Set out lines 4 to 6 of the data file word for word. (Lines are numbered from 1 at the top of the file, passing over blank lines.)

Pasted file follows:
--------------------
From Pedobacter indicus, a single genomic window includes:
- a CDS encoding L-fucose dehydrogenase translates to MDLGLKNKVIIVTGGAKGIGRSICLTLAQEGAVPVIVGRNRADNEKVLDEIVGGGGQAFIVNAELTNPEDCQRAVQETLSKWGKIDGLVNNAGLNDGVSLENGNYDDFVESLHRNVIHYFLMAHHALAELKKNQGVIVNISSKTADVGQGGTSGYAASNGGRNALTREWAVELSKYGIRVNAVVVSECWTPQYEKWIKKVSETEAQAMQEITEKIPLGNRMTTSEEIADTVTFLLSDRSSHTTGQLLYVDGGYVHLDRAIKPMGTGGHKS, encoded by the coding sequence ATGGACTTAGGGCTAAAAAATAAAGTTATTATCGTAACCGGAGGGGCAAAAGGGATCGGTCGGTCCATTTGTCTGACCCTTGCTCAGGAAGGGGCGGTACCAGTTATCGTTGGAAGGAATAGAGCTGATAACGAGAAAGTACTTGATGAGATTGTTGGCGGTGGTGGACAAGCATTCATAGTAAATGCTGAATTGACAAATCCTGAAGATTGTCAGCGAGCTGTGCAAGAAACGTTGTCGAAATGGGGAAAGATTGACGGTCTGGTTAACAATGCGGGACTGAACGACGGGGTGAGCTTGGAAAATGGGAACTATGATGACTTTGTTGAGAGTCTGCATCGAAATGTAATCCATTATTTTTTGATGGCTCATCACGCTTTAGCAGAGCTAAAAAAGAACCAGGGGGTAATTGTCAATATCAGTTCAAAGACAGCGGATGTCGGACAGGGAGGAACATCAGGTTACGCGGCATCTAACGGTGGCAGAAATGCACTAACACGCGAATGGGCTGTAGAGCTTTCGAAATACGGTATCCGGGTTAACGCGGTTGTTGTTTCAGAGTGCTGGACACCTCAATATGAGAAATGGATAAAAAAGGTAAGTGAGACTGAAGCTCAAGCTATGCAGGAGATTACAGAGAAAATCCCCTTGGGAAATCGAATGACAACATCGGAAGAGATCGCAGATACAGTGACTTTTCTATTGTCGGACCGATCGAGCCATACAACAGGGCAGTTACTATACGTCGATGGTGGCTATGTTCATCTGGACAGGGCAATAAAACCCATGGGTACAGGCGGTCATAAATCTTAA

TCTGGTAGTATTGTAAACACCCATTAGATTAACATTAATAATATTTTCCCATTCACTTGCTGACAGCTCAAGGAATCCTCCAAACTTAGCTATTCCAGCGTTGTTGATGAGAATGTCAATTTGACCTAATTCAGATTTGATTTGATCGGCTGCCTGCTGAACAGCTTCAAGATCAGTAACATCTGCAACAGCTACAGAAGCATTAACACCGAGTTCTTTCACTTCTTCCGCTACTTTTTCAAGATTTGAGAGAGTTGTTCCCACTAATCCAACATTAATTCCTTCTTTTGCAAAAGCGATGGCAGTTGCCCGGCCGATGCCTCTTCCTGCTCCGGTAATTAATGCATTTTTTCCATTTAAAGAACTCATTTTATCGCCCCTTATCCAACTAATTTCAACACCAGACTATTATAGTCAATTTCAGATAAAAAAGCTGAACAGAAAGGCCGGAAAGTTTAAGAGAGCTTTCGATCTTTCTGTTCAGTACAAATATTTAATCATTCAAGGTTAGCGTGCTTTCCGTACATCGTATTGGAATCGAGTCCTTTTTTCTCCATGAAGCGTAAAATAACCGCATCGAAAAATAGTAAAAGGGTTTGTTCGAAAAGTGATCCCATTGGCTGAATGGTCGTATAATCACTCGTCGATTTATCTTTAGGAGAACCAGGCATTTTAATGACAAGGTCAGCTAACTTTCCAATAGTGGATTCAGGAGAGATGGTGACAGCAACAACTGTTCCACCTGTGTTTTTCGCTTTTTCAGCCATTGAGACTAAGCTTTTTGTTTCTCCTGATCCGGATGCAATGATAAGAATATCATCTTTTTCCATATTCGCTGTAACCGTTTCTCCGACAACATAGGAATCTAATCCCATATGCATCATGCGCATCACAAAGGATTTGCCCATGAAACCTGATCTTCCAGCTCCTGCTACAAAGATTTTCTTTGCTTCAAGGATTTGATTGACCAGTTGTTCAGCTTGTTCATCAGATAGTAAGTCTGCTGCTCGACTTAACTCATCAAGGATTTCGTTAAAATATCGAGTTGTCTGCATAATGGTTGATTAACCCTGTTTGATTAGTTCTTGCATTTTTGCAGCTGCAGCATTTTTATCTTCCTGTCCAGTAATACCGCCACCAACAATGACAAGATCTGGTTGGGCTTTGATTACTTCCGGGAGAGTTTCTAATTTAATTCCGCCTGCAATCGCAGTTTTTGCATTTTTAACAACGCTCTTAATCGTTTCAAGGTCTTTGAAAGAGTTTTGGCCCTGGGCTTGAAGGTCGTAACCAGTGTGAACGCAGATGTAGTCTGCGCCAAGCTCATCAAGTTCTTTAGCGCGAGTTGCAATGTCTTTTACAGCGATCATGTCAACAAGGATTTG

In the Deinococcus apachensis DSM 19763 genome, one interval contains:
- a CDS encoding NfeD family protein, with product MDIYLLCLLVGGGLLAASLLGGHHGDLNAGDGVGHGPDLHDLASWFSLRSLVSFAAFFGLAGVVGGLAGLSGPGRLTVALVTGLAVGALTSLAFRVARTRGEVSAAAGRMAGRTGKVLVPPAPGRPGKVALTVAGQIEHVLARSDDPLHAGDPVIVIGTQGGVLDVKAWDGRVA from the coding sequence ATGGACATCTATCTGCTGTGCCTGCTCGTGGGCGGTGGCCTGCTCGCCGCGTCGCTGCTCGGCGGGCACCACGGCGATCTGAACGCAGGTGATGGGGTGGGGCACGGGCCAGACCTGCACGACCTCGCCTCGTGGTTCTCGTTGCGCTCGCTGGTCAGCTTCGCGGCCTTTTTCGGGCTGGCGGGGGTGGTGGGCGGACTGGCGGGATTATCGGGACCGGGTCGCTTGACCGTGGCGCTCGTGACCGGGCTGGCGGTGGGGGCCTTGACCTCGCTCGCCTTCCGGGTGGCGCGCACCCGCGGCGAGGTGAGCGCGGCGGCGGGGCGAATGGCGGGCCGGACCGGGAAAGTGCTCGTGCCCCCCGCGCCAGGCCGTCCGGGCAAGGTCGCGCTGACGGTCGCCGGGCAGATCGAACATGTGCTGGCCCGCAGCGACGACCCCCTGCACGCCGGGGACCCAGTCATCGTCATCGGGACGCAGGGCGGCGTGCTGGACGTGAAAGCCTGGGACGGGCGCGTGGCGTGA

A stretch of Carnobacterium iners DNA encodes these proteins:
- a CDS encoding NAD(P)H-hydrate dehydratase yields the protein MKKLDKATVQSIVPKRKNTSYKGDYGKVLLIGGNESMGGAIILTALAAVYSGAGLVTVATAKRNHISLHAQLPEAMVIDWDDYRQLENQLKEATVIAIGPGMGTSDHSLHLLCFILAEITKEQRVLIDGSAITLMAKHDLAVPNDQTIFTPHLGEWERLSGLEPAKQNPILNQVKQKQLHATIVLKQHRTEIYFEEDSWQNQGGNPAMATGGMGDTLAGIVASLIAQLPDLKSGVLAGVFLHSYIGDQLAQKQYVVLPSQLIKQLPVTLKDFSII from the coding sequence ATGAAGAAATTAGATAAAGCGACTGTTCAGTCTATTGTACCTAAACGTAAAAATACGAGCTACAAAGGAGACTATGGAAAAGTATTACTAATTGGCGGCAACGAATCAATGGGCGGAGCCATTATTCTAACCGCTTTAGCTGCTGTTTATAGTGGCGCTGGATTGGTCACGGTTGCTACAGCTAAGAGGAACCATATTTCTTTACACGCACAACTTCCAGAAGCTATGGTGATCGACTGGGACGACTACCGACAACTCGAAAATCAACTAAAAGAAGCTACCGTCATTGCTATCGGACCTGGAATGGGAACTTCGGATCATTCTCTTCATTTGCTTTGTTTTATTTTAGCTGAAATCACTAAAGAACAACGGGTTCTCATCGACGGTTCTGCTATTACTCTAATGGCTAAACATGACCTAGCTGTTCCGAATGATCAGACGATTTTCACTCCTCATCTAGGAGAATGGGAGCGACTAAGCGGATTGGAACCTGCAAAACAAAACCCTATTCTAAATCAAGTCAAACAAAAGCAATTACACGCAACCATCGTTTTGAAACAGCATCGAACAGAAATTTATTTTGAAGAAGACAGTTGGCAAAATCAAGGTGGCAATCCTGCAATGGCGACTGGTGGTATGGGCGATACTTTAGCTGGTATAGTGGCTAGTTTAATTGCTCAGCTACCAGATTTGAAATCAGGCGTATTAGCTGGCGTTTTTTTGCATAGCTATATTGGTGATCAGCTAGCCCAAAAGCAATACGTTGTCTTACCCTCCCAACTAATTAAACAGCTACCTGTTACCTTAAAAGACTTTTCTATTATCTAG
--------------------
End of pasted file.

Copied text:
In the Deinococcus apachensis DSM 19763 genome, one interval contains:
- a CDS encoding NfeD family protein, with product MDIYLLCLLVGGGLLAASLLGGHHGDLNAGDGVGHGPDLHDLASWFSLRSLVSFAAFFGLAGVVGGLAGLSGPGRLTVALVTGLAVGALTSLAFRVARTRGEVSAAAGRMAGRTGKVLVPPAPGRPGKVALTVAGQIEHVLARSDDPLHAGDPVIVIGTQGGVLDVKAWDGRVA from the coding sequence ATGGACATCTATCTGCTGTGCCTGCTCGTGGGCGGTGGCCTGCTCGCCGCGTCGCTGCTCGGCGGGCACCACGGCGATCTGAACGCAGGTGATGGGGTGGGGCACGGGCCAGACCTGCACGACCTCGCCTCGTGGTTCTCGTTGCGCTCGCTGGTCAGCTTCGCGGCCTTTTTCGGGCTGGCGGGGGTGGTGGGCGGACTGGCGGGATTATCGGGACCGGGTCGCTTGACCGTGGCGCTCGTGACCGGGCTGGCGGTGGGGGCCTTGACCTCGCTCGCCTTCCGGGTGGCGCGCACCCGCGGCGAGGTGAGCGCGGCGGCGGGGCGAATGGCGGGCCGGACCGGGAAAGTGCTCGTGCCCCCCGCGCCAGGCCGTCCGGGCAAGGTCGCGCTGACGGTCGCCGGGCAGATCGAACATGTGCTGGCCCGCAGCGACGACCCCCTGCACGCCGGGGACCCAGTCATCGTCATCGGGACGCAGGGCGGCGTGCTGGACGTGAAAGCCTGGGACGGGCGCGTGGCGTGA

A stretch of Carnobacterium iners DNA encodes these proteins: